Author Archives: waywardwine

About waywardwine

Follow Wayward Wine (WSET3) to tour the world's exciting vineyards, breweries, and distilleries, while discovering new drinks.

A Rosé to Slay Summer: Clos Cibonne Tibouren Rose France 2016 Wine Review

Long time no see, internet. Who knew parenting would eat up my wine writing hobby? Well, mommy and daddy could use a drink.

The summer sun demands chilled wines. So let us dip a toe into sunny Provence with a rare grape: Tibouren. The vine likely originates from Greece, possibly the Middle East, and it is tricky, subject to coulure, so consistent heat is key. Intense aromas and earthiness push it into a blending grape and rosés. Thus, today, mainly small plots in Provence and Liguria grow Tibouren. Continue reading

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Volcano Wine Tornatore, Etna Rosso, Sicily Italy 2016

The sun baked, windswept volcano of Eta looms above Sicily like a black hat. On bare  topsoil vines roll down the slope. Since 1865, the Tornatore family have grown grapes and olives on the North East slopes than any family. … Continue reading

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A Chill Carmenere Wine from Paso Robles Dubost 2014

Carménère: a wine grape that Bordeaux bailed on generations ago has reared its head in Chile, Italy, and eclectic hot pockets of California. Today’s Carménère comes from Cali and the hands of Dubost winery. The Dubost family hailed from France … Continue reading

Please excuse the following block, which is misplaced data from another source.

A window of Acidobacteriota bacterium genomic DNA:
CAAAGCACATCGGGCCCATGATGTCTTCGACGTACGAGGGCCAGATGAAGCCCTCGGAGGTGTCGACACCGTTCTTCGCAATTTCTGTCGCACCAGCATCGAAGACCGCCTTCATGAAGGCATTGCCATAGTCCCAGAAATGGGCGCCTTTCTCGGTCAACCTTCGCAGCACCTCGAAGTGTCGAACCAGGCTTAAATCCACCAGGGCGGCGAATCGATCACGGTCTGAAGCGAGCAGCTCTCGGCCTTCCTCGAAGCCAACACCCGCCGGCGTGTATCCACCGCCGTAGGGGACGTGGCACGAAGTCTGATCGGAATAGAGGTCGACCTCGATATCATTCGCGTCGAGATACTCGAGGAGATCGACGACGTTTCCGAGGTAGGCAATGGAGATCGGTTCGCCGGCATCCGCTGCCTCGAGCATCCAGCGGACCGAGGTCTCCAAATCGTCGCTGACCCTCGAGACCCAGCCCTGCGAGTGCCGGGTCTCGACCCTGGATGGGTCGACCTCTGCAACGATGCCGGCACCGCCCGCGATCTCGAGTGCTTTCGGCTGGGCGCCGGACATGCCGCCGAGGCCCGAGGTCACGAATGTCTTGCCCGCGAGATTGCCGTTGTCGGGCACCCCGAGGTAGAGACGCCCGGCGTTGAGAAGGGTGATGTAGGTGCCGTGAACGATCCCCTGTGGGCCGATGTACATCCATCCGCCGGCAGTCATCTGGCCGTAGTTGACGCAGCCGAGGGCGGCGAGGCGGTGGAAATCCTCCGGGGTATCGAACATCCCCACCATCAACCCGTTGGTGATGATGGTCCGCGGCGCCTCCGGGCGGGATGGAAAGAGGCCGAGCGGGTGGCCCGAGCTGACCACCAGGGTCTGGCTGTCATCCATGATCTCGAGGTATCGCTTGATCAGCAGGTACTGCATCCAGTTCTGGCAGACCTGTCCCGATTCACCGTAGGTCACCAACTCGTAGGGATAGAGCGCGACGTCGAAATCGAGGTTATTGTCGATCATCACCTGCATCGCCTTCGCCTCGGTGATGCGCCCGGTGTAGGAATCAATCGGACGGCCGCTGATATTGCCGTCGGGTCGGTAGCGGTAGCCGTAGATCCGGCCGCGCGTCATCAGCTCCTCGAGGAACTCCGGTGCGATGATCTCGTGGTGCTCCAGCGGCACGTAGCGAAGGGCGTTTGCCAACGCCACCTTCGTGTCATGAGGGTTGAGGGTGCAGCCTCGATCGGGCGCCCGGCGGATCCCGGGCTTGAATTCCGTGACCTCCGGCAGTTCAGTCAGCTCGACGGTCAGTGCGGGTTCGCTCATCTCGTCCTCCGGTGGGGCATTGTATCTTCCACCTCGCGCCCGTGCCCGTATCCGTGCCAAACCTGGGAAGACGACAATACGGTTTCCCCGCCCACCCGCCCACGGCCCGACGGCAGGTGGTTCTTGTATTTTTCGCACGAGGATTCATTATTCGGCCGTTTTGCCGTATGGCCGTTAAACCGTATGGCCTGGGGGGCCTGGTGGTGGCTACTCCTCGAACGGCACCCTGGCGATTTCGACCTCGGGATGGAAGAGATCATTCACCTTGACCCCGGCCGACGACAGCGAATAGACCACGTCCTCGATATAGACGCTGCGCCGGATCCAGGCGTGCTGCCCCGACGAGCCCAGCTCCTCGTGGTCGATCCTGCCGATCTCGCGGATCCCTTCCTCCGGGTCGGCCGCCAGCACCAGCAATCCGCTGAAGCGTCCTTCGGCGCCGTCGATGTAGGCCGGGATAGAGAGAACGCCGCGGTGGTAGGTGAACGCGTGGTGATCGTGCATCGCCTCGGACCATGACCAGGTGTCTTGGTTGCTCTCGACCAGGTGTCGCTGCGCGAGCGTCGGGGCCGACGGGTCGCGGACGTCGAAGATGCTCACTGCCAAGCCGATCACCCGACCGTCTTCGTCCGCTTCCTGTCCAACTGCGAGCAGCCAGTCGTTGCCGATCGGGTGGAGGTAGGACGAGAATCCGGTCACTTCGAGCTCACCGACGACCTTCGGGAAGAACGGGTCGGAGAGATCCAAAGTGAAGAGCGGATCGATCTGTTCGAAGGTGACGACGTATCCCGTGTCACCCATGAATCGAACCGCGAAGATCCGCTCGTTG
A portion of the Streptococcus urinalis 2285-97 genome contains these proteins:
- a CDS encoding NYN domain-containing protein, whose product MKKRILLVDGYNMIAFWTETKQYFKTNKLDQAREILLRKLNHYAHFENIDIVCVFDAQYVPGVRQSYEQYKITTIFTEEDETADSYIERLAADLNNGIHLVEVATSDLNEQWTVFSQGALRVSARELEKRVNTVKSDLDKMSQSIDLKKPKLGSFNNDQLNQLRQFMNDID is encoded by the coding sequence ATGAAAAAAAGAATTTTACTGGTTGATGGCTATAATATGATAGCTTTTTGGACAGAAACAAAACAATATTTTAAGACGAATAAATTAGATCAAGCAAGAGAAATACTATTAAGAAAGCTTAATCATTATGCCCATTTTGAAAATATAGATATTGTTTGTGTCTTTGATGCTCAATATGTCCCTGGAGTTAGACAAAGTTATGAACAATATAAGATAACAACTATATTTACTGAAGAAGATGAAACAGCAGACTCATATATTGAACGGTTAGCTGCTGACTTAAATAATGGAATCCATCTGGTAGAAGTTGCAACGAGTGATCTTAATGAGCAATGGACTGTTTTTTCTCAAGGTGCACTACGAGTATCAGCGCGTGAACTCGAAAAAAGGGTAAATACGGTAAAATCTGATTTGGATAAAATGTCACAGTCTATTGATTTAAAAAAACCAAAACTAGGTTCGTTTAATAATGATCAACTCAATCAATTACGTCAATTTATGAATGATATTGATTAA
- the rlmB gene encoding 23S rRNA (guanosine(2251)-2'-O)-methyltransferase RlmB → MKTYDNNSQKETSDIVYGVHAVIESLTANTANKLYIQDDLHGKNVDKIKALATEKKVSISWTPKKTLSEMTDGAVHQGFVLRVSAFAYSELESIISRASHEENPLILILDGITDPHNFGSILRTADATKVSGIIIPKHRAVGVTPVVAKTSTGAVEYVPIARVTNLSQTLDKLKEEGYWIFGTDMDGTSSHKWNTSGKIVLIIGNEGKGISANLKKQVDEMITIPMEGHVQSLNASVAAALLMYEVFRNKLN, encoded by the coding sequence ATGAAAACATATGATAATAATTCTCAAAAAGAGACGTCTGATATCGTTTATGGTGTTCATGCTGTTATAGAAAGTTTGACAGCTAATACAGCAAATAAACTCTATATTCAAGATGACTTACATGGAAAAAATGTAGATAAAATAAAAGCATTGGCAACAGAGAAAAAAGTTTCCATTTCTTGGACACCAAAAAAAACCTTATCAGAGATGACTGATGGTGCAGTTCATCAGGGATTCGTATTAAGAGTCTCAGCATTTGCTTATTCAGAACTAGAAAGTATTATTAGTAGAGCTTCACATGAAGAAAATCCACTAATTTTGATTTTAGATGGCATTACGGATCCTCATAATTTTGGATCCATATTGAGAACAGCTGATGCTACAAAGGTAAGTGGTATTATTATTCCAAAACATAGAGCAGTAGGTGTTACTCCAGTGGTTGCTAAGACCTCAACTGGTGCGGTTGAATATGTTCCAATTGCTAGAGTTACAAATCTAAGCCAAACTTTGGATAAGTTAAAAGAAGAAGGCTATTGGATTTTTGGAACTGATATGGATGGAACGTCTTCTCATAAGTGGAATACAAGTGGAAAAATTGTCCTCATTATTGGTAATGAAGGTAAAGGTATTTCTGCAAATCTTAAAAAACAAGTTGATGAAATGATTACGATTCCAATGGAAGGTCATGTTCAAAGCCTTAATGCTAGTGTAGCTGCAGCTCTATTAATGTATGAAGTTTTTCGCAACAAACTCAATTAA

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A Winey Whiskey For The Rest Of Us: Glenmorangie Nectar dOr Highland Single Malt Whiskey Scotland

Hi wine nerds! Don’t like Whiskey? Or want something more than your piddly 20% ABV Port? Well, you’re in luck. Scotland’s Glenmorangie, having perfected the 12 Year Single Malt, happens to work within Moët Hennesey’s empire.  With that extra bank, Glen could get bored and buy wine barrels to finish their spirits.  This ruffled Scottish feathers a few decades ago. But today, distilleries have another spice in their cupboard. Continue reading

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Mellen Meyer Oregon Bubbly

Can Oregon wine catch Champagne’s coattails? Our climate is too warm, our soil too rich, and our winemakers too impatient, but our grapes are Pinot and Chardonnay. So, why not try?

Well, most Oregon bubbly from Argyle to Argyle tastes nice, dry, but a bit fruity and simple. That sexy, nutty, chalky, dry, autolytic character that Champagne can have seemed elusive. Continue reading

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